It’s tough being the manager. All the players get to make like they’re striking out the side, or hitting the walk-off home run, or getting ready to spear that line drive and save the game in the bottom of the ninth.
So, what do you get to do? Basically, it’s arms folded or arms akimbo. Oh, want to get really creative? Try that pose on the top steps of the dugout. Now, we’re talkin’!
Well, there was one other possibility. It’s not for the shy though. You ready? Okay, pretend you’re yelling something to one of your players out there on the field. Oh, I don’t know. He’s in the wrong spot, or he needs a little encouragement, or his fly’s open. Whatever.
Okay, here we go now. First, cup your hands. Now, open your mouth. That’s it! You got it!
That’s it? C’mon, Harry. You’re gonna need to get into it a little more than that.
Poor Harry Craft. Managing the KC Athletics, late 50s Cubs, and Colt .45s is not going to do wonders for your won-lost record now, is it? Poor bugger never finished above seventh. Maybe that explains his distinct lack of enthusiasm here.
As a player, Harry was a starting outfielder for the Reds in the late 30s and early 40s, getting in a couple of World Series (though hitting only .083 there). His nickname was “Wildfire.” That’s irony, right? Please tell me that’s irony.
Marginally better, Chuck. But, really guys. We’re gonna have to step it up here.
Chuck Dressen was manager of the Boys of Summer. He skippered the Bums from 1951 through 1953, winning the pennant twice. He also managed the Reds, Senators, and Braves, as well as the Tigers. Overall, he won over 1000 games.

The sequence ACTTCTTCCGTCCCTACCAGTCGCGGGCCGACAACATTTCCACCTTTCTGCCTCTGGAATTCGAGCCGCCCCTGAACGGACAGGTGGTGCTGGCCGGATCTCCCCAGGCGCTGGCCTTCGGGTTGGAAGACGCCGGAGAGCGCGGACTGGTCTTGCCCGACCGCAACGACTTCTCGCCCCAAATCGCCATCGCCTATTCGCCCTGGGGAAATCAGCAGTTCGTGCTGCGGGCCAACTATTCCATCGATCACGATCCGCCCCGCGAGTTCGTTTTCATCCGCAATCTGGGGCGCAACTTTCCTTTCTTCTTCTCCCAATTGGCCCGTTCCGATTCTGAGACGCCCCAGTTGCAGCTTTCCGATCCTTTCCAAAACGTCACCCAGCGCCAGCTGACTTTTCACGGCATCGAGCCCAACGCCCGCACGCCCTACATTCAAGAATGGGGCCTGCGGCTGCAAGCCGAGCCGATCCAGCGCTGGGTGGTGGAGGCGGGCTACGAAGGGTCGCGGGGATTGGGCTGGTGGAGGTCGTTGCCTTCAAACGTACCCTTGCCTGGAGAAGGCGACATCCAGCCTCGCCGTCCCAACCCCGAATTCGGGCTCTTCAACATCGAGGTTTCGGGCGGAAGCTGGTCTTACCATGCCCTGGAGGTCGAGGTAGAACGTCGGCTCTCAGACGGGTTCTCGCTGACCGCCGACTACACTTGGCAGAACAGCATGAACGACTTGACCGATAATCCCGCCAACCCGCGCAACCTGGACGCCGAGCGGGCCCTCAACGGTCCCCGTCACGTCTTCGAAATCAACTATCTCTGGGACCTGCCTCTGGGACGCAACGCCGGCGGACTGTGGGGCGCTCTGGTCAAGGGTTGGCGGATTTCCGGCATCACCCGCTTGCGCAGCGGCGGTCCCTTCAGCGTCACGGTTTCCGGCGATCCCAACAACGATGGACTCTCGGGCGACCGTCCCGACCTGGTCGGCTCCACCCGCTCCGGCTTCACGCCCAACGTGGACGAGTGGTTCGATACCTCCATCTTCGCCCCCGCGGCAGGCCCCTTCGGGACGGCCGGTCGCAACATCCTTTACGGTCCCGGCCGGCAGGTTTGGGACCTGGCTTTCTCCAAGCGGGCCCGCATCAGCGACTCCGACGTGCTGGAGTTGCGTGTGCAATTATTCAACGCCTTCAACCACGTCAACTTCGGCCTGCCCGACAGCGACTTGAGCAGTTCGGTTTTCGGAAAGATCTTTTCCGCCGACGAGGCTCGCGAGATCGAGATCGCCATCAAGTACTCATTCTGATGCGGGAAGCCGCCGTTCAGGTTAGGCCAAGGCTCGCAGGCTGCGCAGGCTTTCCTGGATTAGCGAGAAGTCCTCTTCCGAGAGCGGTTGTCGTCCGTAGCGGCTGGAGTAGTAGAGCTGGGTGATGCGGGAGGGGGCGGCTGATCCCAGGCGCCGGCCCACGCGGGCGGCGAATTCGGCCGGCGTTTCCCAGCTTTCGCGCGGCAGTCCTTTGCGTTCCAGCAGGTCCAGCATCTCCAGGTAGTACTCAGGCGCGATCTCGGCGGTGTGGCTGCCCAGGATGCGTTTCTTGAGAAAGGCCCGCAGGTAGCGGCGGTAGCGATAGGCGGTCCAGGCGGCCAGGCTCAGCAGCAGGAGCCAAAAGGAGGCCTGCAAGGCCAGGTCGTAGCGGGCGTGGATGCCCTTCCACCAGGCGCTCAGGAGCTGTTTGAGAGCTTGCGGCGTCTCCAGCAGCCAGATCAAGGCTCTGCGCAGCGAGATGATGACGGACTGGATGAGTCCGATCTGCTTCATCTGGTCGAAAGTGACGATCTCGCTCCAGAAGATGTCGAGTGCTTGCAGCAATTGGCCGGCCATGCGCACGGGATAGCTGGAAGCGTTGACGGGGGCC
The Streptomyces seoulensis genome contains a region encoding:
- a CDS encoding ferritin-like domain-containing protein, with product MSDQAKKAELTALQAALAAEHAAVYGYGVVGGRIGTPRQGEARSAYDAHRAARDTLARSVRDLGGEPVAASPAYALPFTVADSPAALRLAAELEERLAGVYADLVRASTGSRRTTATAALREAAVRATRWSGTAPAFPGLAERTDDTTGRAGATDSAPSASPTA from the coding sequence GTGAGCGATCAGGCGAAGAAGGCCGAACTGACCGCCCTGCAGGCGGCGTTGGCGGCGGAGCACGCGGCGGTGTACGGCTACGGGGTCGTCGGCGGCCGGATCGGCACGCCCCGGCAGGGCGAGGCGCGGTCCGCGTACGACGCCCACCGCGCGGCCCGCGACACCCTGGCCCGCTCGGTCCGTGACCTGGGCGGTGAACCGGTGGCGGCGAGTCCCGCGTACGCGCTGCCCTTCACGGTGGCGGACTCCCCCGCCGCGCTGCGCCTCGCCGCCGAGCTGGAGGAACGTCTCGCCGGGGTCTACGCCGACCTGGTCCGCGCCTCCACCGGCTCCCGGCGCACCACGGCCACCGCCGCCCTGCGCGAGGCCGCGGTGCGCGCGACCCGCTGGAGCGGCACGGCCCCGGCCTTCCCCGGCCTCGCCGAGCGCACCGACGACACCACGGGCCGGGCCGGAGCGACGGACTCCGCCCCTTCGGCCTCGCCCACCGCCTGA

As a player, he was a starter at third for the Reds in the late ‘20s. Not many people know it, but he also was a quarterback in the NFL, in its very earliest days.
Now, that’s more like it. Get your hand a little closer to your face, though, Gene. It looks like somebody maybe just stepped on your toes or something.
Gene Mauch won the most games without ever snagging a pennant. He came within one game of doing so no less than three times. His 1,902 victories put him at number twelve all time. Not too shabby.
As a player, Gene was nowhere near as accomplished. He bounced around for nine years, getting only 737 at bats and five homers, and finishing with a .237 average.
Oh, almost forgot – he was known for a really nice tan.
I like it, I like it. It’s like you’re trying to yell something out to the left fielder. Move him over a little, huh? Maybe tell him to pay attention? Tell him he forgot his glove?
Poor Wes Westrum took over the hapless Mets of the early ‘60s from Casey Stengle. He got a chance to manage again, with San Fran in 74 and 75, but it wasn’t enough to get the old won/lost percentage above .415 lifetime.
Wesley Noreen (Yup, Noreen) Westrum was a decent catcher, starting regularly for the Giants in the early 50s. He never hit for average (his lifetime mark was .217), but he could swat the long ball (he hit over 20 twice). He was a two-time All Star and batted .250 in two Fall classics. Wes ranks ninth all time in caught stealing percentage.
Now we’re talkin’. See guys. That’s what I mean. Love it, Johnny!
Johnny Keane managed for six years, finishing
with a respectable 398-350 record. His main claim to fame is winning the ‘64 series with the Cards, then switching the next year to the team he defeated, the Yankees. He
never played in the majors.
Perfect! Absolutely perfect.
Sam Mele was a pretty decent manager. He managed seven years, all with the Twins, and finished 524-436, with one World Series appearance to his credit.
As a player, Sam bounced around for ten years, with six different teams. He actually started for seven of those years, and retired with over 1000 games, 500 RBIs, and 400 runs.
His real first name was “Sabath.” “Sam” came from his initials.
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